The more the individual data components -text, images, video, sound – of your website are ascribed searchable terms, the larger and deeper your web presence and the more likely you will be found by a semantic search.

The end result will be a more responsive, more intelligent and ultimately more useful world wide web.

How to Develop a Well Designed Website

“You don’t need to use SEO, it’s a waste of time.”

“The bigger, the better.”

“Every page needs flash.”

Unless your company has a marketing department the size of a small nation, chances are the person assigned to maintain your website also has other responsibilities. Getting new information uploaded or changes made can be a challenge.

The problem is, anyone can build a website. All it takes is some basic knowledge of coding, a hosting site and some time. Most of us know a 16 year old that would be thrilled to do it for a small fee. Better yet the owner’s wife’s cousin’s nephew will do it for free! And that’s exactly what the site will look like.

Smart business owners are realizing that what they need to get ahead with their marketing strategies is to place their money where it can do the most good. Hiring a professional to design and create an impactful and useful website is one of those places.

Spending time online looking around, a person can find dozens of websites in just a matter of minutes. Each one of these sites has the goal of offering you something you want or need even if it’s only information. But what is it about a website that keeps you engaged?

Most companies wouldn’t think to give their website an IQ rating. After all, what more is needed other than your normal site map set up? If simple and basic is how you view your marketing strategy, your website will reflect that. There isn’t anything wrong with average.

Instead of middle of the road, why not punch things up a bit instead. Capturing and gaining repeat clients takes more than what every other company offers. Your website should reflect that.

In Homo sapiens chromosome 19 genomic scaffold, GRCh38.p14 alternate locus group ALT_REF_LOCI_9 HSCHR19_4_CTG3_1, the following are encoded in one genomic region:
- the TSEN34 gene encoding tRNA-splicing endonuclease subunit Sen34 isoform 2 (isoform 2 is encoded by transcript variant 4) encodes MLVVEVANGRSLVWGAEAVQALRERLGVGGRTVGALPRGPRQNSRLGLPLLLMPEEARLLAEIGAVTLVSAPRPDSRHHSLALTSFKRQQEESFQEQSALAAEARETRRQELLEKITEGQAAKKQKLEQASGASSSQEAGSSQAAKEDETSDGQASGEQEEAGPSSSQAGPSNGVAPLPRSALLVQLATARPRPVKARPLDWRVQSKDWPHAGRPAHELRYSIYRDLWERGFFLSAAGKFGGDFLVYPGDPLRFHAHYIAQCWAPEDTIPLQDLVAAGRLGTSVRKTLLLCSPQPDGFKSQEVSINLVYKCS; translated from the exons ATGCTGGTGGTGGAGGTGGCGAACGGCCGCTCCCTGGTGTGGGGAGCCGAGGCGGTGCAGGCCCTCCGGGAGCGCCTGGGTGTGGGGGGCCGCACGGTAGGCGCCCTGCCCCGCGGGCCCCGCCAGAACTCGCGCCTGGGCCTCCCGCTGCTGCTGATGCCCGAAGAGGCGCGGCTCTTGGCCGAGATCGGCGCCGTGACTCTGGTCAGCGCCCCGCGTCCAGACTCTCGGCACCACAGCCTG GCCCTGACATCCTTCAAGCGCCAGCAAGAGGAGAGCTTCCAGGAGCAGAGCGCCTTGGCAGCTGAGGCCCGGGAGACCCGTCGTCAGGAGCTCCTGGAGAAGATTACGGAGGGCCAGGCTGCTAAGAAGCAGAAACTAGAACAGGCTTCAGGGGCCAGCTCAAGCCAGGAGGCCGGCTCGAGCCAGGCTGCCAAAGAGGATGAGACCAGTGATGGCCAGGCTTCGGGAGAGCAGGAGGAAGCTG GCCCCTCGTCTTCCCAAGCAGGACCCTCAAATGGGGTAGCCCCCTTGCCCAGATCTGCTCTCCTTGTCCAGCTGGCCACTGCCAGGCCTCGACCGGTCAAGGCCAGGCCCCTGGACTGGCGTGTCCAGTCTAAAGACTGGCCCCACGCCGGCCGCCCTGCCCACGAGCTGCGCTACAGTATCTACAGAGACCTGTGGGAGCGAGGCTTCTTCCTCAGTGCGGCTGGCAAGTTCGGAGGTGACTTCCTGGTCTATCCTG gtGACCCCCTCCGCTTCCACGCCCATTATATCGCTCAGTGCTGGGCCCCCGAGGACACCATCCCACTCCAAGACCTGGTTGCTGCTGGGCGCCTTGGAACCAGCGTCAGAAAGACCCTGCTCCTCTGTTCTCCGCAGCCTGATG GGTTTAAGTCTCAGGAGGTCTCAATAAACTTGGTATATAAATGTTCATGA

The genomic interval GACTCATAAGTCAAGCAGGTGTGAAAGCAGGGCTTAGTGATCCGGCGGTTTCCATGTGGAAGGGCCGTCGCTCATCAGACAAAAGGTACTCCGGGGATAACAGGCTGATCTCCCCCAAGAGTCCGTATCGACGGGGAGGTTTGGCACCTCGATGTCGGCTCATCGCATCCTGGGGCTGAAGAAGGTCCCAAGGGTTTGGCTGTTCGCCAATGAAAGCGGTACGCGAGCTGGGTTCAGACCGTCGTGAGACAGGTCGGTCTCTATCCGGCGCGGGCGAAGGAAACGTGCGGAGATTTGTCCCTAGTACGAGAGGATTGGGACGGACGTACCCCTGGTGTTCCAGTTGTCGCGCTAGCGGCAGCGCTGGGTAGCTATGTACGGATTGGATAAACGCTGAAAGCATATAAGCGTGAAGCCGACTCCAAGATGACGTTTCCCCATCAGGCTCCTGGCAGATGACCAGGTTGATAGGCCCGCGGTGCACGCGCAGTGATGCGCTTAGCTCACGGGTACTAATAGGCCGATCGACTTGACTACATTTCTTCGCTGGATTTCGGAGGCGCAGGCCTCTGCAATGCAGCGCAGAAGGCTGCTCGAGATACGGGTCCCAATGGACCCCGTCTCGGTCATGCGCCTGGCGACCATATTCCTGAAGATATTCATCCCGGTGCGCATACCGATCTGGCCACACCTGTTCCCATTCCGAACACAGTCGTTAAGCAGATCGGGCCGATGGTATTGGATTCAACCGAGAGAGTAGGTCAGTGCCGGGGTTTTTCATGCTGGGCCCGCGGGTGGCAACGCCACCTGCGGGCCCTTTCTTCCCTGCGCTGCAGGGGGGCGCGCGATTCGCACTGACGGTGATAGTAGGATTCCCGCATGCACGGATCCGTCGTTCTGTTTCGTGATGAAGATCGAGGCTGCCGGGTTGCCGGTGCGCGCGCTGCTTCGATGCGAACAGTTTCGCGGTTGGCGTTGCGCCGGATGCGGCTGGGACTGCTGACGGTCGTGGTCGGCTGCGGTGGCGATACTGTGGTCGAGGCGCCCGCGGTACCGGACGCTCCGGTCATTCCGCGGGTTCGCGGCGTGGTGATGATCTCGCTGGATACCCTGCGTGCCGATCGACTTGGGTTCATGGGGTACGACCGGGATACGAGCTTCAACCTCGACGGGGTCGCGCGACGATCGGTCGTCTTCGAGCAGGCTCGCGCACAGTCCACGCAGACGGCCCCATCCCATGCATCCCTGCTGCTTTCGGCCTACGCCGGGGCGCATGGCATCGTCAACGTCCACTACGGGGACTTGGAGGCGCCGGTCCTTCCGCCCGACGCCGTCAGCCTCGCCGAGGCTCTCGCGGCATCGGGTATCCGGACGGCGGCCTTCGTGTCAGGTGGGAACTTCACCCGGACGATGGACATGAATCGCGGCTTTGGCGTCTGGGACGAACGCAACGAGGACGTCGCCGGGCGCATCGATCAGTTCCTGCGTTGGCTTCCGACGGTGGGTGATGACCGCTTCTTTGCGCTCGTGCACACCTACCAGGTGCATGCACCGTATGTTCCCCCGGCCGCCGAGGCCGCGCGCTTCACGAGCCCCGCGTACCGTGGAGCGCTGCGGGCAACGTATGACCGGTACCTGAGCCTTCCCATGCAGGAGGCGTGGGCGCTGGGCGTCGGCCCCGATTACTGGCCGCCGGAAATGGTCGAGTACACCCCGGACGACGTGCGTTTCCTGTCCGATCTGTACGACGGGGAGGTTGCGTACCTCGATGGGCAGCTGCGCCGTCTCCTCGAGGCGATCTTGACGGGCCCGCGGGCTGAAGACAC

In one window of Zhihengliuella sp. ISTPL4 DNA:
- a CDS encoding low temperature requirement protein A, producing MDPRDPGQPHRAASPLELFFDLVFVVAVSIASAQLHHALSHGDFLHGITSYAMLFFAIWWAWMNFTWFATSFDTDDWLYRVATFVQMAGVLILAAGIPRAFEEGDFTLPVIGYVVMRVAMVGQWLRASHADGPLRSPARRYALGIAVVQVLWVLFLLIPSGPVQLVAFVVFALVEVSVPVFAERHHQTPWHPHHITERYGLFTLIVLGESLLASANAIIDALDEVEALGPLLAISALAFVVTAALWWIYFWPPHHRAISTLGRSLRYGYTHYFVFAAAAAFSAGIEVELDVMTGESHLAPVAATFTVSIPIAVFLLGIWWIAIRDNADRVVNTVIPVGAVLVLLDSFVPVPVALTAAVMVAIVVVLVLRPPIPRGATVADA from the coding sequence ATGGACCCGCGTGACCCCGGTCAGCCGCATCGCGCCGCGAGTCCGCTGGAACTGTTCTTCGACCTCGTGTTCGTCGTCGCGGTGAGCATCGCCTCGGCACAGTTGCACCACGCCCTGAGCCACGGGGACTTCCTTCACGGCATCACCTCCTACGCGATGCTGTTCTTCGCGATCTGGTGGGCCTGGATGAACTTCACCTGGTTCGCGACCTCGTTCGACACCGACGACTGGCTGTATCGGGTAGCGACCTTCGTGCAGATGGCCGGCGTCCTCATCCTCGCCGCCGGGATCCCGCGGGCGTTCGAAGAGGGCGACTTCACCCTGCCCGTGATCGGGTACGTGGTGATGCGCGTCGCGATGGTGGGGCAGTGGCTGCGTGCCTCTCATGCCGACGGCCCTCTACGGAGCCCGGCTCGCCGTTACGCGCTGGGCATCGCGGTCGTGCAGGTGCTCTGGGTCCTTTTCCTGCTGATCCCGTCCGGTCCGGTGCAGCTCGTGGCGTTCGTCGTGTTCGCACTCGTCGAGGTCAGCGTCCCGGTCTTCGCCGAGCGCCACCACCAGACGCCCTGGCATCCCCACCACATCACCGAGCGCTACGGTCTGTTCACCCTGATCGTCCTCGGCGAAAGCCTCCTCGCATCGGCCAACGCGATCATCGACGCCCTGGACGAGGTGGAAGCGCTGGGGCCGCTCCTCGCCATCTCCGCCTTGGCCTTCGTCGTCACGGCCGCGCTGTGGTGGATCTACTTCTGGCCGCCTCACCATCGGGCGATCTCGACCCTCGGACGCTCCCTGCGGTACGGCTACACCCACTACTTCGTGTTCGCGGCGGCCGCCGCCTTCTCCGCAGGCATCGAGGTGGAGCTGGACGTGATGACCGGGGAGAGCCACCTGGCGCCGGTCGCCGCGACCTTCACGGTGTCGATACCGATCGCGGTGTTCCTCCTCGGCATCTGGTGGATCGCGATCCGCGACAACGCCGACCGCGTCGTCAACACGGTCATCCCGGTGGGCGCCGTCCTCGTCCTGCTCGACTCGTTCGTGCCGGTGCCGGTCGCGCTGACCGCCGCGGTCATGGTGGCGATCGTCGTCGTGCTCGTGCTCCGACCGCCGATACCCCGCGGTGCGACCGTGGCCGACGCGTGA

An online marketing campaign begins with your website design, not ends with it. Conversion and ROI are the ultimate goals of any campaign. Does your website reflect those goals?

A well designed website also helps you to increase revenues. How can you turn that away in these economic times? It can also help decrease costs, and build better relationships with customers and business associates. Who doesn’t want that?

Statistics show that your website has only a 6-10 second time span to grab your visitor’s attention. In that time the visitor has already scanned the page to find what they are looking for, made an assessment of viability and either pulled up a chair to stay a while or moved on quicker than Superman.

Chose a web development team that knows what they are doing. There are 5 important things to look for when hiring an affective web design group:

1. They listen. You know your product inside and out. The agency you choose should pay attention to that and use that knowledge to design your website. If they aren’t asking you questions, you have to wonder why not. If the content isn’t going to be relevant to your business why bother?

2. They are mobile. According to research, more that 30% of mobile phone owners have browsed the Internet via a mobile handset. Computers are no longer limited to desktops and laptops. Make sure their development team has the expertise to identify the various mobile browsers and can arrange content to fit them.

3. They know how to write. People don’t read websites the same way they read print material. Web users are active, not passive. The longer the text, the less likely they are to read it. And they don’t believe in hype unless it can be backed up. A good design team will have skilled copy writers available.

4. They think globally. Consumers and businesses alike are turning more and more to the Internet to purchase their goods and services. Your website needs to tailor itself to that end. E-business is more than e-commerce. Offer the world a way to interact and purchase your wares. Your design team should know how to expand the scope of e-commerce to transform your company globally.

5. They stand behind their services. At the end of the day your web design team should want you to be happy, no matter what. Satisfaction is key. Make sure they stand behind their work, the same as you do. Guarantees in writing indicate they aren’t going to take your money and run.

Understand that your firm’s web strategy is not only about creating a visually interesting web presence; it is about increasing your sales and optimizing visibility to your target audience.